his artist's concept illustrates how charged water particles flow into the Saturnian atmosphere from the planet's rings, causing a reduction in atmospheric brightness. The observations were made with the W.M. Keck Observatory on Mauna Kea, Hawaii, with NASA funding. The analysis was led by the University of Leicester, England. Image credit: NASA/JPL-Caltech/Space Science Institute/University of Leicester
A new study tracks the "rain" of charged water particles into the atmosphere of Saturn and finds there is more of it and it falls across larger areas of the planet than previously thought. The study, whose observations were funded by NASA and whose analysis was led by the University of Leicester, England, reveals that the rain influences the composition and temperature structure of parts of Saturn's upper atmosphere. The paper appears in this week's issue of the journal Nature.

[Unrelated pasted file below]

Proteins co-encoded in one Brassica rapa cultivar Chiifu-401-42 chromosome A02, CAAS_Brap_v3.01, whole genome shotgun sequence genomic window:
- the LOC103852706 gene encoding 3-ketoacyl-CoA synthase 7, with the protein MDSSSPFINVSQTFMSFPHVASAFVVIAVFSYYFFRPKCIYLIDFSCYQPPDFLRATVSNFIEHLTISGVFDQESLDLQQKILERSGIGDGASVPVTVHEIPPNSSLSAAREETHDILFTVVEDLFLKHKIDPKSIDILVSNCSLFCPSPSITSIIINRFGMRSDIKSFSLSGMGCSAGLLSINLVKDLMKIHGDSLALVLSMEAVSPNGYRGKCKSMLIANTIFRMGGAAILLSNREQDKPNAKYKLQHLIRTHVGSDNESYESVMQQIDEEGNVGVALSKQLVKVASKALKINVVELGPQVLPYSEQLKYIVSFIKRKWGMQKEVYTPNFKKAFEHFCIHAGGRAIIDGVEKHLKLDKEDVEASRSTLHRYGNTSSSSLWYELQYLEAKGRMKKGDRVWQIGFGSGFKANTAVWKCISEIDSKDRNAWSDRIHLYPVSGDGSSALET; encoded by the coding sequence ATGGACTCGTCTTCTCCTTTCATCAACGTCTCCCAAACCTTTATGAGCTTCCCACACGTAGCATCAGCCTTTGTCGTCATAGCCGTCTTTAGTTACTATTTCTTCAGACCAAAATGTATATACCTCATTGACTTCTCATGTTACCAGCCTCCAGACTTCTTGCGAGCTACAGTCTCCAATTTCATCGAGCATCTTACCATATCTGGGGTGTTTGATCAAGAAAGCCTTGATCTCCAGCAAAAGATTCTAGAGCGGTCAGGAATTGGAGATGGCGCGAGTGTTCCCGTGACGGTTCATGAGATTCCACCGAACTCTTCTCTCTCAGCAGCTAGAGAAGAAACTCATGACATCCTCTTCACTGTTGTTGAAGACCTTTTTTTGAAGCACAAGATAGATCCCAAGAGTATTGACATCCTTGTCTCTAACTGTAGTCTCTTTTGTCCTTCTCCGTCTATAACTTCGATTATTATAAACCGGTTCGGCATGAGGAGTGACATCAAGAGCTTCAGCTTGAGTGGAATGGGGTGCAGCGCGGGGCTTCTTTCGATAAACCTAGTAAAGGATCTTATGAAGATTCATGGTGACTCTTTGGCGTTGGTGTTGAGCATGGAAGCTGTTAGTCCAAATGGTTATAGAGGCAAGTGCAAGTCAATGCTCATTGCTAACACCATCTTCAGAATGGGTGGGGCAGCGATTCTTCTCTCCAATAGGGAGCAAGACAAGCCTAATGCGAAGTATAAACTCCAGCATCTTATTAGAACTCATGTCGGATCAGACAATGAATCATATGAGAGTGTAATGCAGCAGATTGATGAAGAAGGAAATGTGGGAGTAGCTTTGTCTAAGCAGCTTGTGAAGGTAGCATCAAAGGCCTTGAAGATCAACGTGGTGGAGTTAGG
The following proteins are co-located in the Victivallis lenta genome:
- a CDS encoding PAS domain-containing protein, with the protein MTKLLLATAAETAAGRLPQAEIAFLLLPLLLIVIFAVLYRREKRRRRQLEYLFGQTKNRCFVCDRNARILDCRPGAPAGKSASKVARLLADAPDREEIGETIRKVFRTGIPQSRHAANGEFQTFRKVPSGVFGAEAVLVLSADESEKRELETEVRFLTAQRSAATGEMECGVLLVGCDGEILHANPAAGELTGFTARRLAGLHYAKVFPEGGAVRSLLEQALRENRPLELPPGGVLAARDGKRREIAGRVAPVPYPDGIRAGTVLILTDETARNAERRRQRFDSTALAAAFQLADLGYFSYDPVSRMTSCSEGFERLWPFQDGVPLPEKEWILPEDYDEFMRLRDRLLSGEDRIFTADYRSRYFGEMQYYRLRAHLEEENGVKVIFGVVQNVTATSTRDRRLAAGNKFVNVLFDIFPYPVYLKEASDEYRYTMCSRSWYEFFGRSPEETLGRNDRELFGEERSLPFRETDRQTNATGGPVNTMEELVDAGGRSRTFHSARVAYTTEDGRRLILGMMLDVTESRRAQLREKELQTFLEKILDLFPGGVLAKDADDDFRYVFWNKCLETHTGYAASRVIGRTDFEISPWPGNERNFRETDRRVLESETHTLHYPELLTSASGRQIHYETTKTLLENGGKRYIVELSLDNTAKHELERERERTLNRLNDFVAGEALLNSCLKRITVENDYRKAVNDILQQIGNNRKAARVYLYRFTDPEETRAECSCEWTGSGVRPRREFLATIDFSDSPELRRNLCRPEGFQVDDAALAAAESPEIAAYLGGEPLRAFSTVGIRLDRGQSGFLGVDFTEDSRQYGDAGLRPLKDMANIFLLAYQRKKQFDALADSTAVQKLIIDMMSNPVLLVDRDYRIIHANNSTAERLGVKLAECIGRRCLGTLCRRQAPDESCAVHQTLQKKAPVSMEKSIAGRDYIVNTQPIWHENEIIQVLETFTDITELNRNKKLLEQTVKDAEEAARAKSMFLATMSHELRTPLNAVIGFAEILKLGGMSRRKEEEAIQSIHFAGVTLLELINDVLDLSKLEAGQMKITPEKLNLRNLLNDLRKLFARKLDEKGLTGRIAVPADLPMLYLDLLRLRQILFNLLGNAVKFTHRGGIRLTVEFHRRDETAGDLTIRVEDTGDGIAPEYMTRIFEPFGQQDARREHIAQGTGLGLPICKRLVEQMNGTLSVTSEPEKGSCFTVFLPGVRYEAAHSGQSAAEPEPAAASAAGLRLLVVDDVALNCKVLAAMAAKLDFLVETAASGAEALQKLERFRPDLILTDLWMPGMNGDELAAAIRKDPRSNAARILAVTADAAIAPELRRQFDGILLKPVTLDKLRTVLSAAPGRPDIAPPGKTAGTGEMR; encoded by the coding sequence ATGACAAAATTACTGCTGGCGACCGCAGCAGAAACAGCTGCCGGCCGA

"Saturn is the first planet to show significant interaction between its atmosphere and ring system," said James O'Donoghue, the paper's lead author and a postgraduate researcher at Leicester. "The main effect of ring rain is that it acts to 'quench' the ionosphere of Saturn. In other words, this rain severely reduces the electron densities in regions in which it falls."
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